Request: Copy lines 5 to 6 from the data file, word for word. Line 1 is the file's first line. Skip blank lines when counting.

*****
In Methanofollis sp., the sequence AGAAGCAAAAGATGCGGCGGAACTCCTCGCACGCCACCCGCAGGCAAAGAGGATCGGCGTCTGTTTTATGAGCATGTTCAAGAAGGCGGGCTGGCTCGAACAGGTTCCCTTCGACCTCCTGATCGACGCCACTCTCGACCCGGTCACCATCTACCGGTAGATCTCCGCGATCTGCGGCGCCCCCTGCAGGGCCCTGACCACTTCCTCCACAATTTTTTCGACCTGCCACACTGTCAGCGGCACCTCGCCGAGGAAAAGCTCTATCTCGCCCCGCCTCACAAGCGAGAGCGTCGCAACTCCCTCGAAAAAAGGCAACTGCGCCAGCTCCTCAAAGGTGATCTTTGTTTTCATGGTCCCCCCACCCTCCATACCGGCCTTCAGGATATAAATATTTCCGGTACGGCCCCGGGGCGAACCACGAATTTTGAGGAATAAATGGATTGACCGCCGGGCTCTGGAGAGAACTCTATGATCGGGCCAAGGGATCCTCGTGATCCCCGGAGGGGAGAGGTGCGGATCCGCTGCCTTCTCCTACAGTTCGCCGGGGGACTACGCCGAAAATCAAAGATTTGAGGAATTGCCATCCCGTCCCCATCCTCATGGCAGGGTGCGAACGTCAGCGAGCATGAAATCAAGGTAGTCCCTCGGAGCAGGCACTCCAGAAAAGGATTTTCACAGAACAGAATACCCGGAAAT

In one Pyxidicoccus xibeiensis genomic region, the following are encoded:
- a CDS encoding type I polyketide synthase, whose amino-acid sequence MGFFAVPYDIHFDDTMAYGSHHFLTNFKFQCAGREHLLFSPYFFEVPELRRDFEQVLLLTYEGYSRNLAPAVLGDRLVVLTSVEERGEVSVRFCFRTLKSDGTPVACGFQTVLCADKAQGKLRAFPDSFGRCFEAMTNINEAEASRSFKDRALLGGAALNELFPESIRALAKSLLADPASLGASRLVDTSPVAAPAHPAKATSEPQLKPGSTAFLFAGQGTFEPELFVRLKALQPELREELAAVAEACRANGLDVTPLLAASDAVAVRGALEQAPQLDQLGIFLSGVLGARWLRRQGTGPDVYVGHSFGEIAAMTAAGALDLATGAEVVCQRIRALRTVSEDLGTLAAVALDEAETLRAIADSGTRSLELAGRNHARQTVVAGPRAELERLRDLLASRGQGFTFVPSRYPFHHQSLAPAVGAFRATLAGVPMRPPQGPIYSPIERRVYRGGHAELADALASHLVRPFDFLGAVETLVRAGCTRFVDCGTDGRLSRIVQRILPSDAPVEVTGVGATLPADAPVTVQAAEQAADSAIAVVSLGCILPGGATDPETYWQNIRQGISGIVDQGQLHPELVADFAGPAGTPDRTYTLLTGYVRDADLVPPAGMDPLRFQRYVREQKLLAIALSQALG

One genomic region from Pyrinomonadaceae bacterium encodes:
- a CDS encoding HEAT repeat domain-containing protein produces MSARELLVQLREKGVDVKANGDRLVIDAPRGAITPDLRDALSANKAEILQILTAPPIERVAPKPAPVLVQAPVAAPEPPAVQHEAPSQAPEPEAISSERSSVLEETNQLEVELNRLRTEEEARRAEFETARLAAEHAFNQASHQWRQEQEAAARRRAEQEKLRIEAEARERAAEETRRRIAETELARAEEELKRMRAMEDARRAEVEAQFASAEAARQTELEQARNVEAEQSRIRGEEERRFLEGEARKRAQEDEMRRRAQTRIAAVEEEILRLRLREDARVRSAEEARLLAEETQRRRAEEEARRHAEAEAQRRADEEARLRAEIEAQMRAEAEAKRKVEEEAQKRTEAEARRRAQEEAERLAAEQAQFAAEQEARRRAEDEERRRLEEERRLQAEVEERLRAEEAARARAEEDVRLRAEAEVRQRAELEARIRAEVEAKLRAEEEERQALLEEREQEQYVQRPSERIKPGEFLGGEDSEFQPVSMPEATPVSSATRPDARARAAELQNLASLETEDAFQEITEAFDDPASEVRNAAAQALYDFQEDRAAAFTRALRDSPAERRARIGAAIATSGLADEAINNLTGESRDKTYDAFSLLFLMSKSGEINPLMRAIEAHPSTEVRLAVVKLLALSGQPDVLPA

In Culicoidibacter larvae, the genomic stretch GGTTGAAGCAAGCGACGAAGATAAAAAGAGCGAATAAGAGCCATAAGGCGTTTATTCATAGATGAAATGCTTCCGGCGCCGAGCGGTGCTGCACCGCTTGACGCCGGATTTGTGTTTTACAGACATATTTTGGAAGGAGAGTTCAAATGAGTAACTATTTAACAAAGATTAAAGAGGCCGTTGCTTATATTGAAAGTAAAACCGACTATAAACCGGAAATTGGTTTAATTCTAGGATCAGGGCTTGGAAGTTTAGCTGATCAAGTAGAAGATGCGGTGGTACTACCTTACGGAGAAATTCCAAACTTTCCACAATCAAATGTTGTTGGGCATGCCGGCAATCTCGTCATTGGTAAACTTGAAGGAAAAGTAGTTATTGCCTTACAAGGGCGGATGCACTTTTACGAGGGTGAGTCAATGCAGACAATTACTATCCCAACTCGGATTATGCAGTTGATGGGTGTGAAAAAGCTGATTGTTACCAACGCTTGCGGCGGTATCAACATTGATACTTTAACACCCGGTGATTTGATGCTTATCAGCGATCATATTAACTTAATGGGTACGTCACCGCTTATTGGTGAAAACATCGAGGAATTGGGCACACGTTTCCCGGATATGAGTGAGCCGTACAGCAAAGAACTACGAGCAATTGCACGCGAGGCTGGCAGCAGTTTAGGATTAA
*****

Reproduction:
- a CDS encoding HEAT repeat domain-containing protein produces MSARELLVQLREKGVDVKANGDRLVIDAPRGAITPDLRDALSANKAEILQILTAPPIERVAPKPAPVLVQAPVAAPEPPAVQHEAPSQAPEPEAISSERSSVLEETNQLEVELNRLRTEEEARRAEFETARLAAEHAFNQASHQWRQEQEAAARRRAEQEKLRIEAEARERAAEETRRRIAETELARAEEELKRMRAMEDARRAEVEAQFASAEAARQTELEQARNVEAEQSRIRGEEERRFLEGEARKRAQEDEMRRRAQTRIAAVEEEILRLRLREDARVRSAEEARLLAEETQRRRAEEEARRHAEAEAQRRADEEARLRAEIEAQMRAEAEAKRKVEEEAQKRTEAEARRRAQEEAERLAAEQAQFAAEQEARRRAEDEERRRLEEERRLQAEVEERLRAEEAARARAEEDVRLRAEAEVRQRAELEARIRAEVEAKLRAEEEERQALLEEREQEQYVQRPSERIKPGEFLGGEDSEFQPVSMPEATPVSSATRPDARARAAELQNLASLETEDAFQEITEAFDDPASEVRNAAAQALYDFQEDRAAAFTRALRDSPAERRARIGAAIATSGLADEAINNLTGESRDKTYDAFSLLFLMSKSGEINPLMRAIEAHPSTEVRLAVVKLLALSGQPDVLPA

In Culicoidibacter larvae, the genomic stretch GGTTGAAGCAAGCGACGAAGATAAAAAGAGCGAATAAGAGCCATAAGGCGTTTATTCATAGATGAAATGCTTCCGGCGCCGAGCGGTGCTGCACCGCTTGACGCCGGATTTGTGTTTTACAGACATATTTTGGAAGGAGAGTTCAAATGAGTAACTATTTAACAAAGATTAAAGAGGCCGTTGCTTATATTGAAAGTAAAACCGACTATAAACCGGAAATTGGTTTAATTCTAGGATCAGGGCTTGGAAGTTTAGCTGATCAAGTAGAAGATGCGGTGGTACTACCTTACGGAGAAATTCCAAACTTTCCACAATCAAATGTTGTTGGGCATGCCGGCAATCTCGTCATTGGTAAACTTGAAGGAAAAGTAGTTATTGCCTTACAAGGGCGGATGCACTTTTACGAGGGTGAGTCAATGCAGACAATTACTATCCCAACTCGGATTATGCAGTTGATGGGTGTGAAAAAGCTGATTGTTACCAACGCTTGCGGCGGTATCAACATTGATACTTTAACACCCGGTGATTTGATGCTTATCAGCGATCATATTAACTTAATGGGTACGTCACCGCTTATTGGTGAAAACATCGAGGAATTGGGCACACGTTTCCCGGATATGAGTGAGCCGTACAGCAAAGAACTACGAGCAATTGCACGCGAGGCTGGCAGCAGTTTAGGATTAA